by M. R. Werner. New York; Har-eourt, Brace & Co. 8vo. xii+381 pp. Illustrated. $3.50.
THIS magical book portrays the greatest entertainer of the world, the man who made a fortune out of the human passion for amusement, who milked the gullibility of mankind to absolute exhaustion. Whatever you may think of Barnum’s methods — and he himself recognized that some of them were doubtful — it must be admitted that he contributed to the sum of diversion more than almost anyone who ever lived. He estimated that he had exhibited to over eighty-two million persons, young and old, male and female, rich and poor, w ise and unwise; and, if the entertainment was not always elevating, it was usually harmless, and sometimes distinctly profitable. He made a show of everything, and he w:as himself, in many respects, the greatest show of all, displaying his own expansive, jovial personality in the arena, on the platform, and especially in the innumerable pages of his strange, amusing, sincere, self-reflecting, ‘Autobiography.'
He understood that you musl not only know how to make entertainment, you must know how to sell it. Coming at the beginning of the great age of publicity, he at once appreciated the force of that mighty instrument and played upon it with a master hand. He beat the drum and blew the trumpet at the door of his circus-tent, till the whole wide world was driven to look at him. ‘ If it had not been for printer’s ink,’he said. ’I should have been no bigger than Tom Thumb.’ But he used far more than printer’s ink; he used every cunning device that could be conceived for stimulating the endless curiosity of men and women and coining it into dollars.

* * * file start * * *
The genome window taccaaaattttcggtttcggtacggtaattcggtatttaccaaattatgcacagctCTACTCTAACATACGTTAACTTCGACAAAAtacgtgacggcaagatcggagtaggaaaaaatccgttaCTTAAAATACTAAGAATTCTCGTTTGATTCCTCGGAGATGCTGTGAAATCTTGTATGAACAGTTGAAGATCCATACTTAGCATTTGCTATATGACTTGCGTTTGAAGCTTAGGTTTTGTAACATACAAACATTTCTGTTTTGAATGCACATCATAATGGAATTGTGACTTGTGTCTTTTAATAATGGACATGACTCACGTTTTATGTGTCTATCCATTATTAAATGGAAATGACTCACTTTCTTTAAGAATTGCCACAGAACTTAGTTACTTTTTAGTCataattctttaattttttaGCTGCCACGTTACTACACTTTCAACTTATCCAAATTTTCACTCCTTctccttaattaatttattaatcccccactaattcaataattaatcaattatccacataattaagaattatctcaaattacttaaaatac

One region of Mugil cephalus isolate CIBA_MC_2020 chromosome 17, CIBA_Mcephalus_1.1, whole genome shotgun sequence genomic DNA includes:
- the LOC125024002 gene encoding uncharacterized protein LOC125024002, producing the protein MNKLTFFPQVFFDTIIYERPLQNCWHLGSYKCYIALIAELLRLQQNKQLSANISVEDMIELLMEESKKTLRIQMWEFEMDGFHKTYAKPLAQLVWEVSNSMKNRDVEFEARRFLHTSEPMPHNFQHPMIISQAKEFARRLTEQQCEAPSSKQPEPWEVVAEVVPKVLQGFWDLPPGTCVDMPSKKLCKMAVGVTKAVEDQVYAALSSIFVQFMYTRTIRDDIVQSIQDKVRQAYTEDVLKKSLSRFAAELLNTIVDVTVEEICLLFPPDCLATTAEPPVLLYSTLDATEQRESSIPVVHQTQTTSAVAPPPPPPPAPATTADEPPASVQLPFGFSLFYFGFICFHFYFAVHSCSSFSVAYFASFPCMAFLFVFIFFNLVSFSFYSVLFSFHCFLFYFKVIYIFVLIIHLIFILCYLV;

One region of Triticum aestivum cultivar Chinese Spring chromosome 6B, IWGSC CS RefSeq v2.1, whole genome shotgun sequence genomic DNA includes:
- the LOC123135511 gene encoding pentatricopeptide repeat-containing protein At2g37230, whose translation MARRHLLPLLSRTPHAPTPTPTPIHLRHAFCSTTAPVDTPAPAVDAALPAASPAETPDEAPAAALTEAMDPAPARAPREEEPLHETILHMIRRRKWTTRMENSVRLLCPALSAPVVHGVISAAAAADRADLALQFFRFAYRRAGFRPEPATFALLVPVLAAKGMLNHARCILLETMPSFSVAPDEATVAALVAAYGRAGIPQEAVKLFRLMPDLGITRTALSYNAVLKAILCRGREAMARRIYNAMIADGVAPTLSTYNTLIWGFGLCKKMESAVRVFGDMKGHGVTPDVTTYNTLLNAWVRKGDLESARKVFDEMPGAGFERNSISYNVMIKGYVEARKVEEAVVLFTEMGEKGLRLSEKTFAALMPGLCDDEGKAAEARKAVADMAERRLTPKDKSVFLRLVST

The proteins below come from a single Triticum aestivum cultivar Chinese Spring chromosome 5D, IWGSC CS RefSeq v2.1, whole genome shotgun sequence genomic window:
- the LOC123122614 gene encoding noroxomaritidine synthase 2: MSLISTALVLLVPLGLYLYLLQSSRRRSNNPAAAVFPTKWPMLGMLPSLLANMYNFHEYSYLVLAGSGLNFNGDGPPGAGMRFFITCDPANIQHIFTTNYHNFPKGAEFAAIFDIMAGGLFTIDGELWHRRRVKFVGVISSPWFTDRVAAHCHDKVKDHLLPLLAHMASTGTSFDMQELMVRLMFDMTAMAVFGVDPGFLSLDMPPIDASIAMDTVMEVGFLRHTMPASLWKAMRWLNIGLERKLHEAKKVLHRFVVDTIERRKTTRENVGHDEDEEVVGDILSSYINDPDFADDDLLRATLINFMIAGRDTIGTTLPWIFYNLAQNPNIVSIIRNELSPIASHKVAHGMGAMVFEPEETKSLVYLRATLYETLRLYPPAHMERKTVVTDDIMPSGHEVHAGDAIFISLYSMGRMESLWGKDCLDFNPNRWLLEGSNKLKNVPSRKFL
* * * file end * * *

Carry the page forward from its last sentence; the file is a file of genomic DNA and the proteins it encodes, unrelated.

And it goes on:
He was as thoroughly American as he was human. He had the infinite American resourcefulness: if he could not get his end by one means, he would try another. He had American democracy, believed in the average man, in his intelligence, his uprightness, his good intention. He had American good-nature, could make a joke and take one, and face trouble with a smile. The first of typical Americans was Franklin, the second was Lincoln, and Barnum was no contemptible third.
Mr. Werner has told the story of this large, complex, winning, vulgar personality with admirable success and effectiveness. He has probed all possible sources of information, but he does not bore you with them, simply gives a straightforward narrative, with all due light and shade, and with all major and minor episodes, — like the triumph of Jenny Lind, or the suicide of the artist Haydon, after his hopeless competition with Tom Thumb—developed in their proper places and not over-developed. The biographer has evident profound sympathy with the large humanity of his subject, but is in no way duped by the trickery, or the vulgarity, or the swift, extraordinary, limitless prestidigitation in the matter of words.
In short, we have a thoroughly American sul>ject, handled in a thoroughly American fashion, and the book will be read by thousands of Americans with pleasure and profit.